1970-71 marked the year the offensive flood gates opened in National Hockey League arenas. In no other venue, did this take place like it did at the Boston Garden. The Boston Bruins put pucks into the net at an alarming rate. However, an amazing regular season did not equate to playoff success for the boys in black and yellow.

Boston finished first overall, winning 57 of their 78 games. Their 121 points put them twelve points ahead of the second place New York Rangers. The Bruins met up with the Montreal Canadiens in the first round of the Stanley Cup playoffs and were eliminated after a tough seven game series.

1970-71 marked the first time four players surpassed 100 points. All four players were from Boston. The only other team in NHL history to have four players achieve the 100 point plateau in the same season is the Edmonton Oilers. The Oilers did it three times during the 1980’s.

Phil Esposito led the league with 152 points, a record at the time. His 76 goals also established a new NHL record. Bobby Orr was second with 139 points. He was the first player to ever surpass 100 assists in a single season, with 102. His points and assists totals from 1970-71 still stand as NHL records for defensemen.  John Bucyk had a career year and finished third with 116 points, followed by Ken Hodge with 105.

The non-Bruins that rounded out the top eleven (there was a three way tie for ninth) included Bobby Hull of the Chicago Black Hawks, Norm Ullman and Dave Keon of the Toronto Maple Leafs and Jean Beliveau of the Montreal Canadiens. Hull finished fifth with 96 points, aided by his career high 52 assists. Ullman and Keon both had career years, finishing sixth and ninth with 85 and 76 points. The duo gave the Toronto faithful at Maple Leaf Gardens something to cheer about as the team continued to slide from their Stanley Cup winning form from four years previous.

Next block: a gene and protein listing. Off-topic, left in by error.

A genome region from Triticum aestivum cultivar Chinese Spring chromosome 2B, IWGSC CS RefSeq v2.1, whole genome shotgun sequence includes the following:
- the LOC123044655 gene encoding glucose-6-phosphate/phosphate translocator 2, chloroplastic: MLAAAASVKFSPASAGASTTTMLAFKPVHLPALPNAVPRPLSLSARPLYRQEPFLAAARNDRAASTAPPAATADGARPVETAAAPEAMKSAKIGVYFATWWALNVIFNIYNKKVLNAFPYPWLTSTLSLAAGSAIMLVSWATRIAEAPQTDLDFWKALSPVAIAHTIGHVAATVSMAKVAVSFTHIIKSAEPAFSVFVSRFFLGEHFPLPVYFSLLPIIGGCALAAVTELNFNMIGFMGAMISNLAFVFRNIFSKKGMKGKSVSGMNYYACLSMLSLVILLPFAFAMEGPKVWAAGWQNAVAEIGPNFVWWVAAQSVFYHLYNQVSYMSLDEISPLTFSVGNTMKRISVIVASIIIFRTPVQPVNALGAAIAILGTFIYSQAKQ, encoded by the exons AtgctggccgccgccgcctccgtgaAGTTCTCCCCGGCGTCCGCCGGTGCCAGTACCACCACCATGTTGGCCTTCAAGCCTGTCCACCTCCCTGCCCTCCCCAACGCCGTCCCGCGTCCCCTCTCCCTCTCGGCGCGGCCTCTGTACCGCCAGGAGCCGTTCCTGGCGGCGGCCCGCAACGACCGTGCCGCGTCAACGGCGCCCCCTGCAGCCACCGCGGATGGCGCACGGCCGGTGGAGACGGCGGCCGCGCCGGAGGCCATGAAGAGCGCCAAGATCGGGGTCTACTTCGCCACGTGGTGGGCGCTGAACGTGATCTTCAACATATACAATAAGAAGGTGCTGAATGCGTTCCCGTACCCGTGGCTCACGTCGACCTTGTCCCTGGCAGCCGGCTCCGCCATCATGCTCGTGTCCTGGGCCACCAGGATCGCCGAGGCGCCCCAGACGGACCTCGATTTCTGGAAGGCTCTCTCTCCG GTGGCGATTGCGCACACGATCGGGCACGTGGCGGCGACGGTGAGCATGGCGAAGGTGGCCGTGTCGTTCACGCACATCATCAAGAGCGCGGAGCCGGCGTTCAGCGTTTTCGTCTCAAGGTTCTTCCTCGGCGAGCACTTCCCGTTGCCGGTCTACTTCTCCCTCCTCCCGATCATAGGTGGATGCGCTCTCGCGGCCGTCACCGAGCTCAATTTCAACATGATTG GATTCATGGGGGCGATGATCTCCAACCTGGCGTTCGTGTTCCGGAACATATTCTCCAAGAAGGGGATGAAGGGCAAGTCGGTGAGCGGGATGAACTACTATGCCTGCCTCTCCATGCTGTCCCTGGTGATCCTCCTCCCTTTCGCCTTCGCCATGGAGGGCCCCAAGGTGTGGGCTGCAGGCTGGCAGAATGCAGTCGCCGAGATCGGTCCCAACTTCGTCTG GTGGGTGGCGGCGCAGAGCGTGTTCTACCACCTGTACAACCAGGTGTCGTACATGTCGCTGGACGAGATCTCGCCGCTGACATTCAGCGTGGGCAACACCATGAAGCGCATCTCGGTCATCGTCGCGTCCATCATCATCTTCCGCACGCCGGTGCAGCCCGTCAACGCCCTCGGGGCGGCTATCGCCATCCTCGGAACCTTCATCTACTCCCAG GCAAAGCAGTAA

Going out in amazing fashion was Jean Beliveau of the Montreal Canadiens. Beliveau finished his 18th and final full season in the National Hockey League by finishing tied for ninth in the race for the Art Ross Trophy with Keon and Boston’s Fred Stanfield. His team made it to the Stanley Cup finals and knocked off the Chicago Black Hawks in seven games.

Seven of those top eleven scorers in 1970-71 are now enshrined in the Hockey Hall of Fame. Just Ken Hodge, Wayne Cashman, John McKenzie and Fred Stanfield have not been honoured. Jean Beliveau was the first of the group to enter, being inducted the following year, 1972.

Never again would a team dominate the scoring race like those Boston Bruins did. It is unlikely it will ever happen. With 30 teams and potentially two more on the way with the NHL’s plans for re-alignment, the talent is just too spread out. Add in the fact that teams carry four lines and a salary cap bars teams from getting too stacked and it’s luck any one team would have more than one player in the top ten.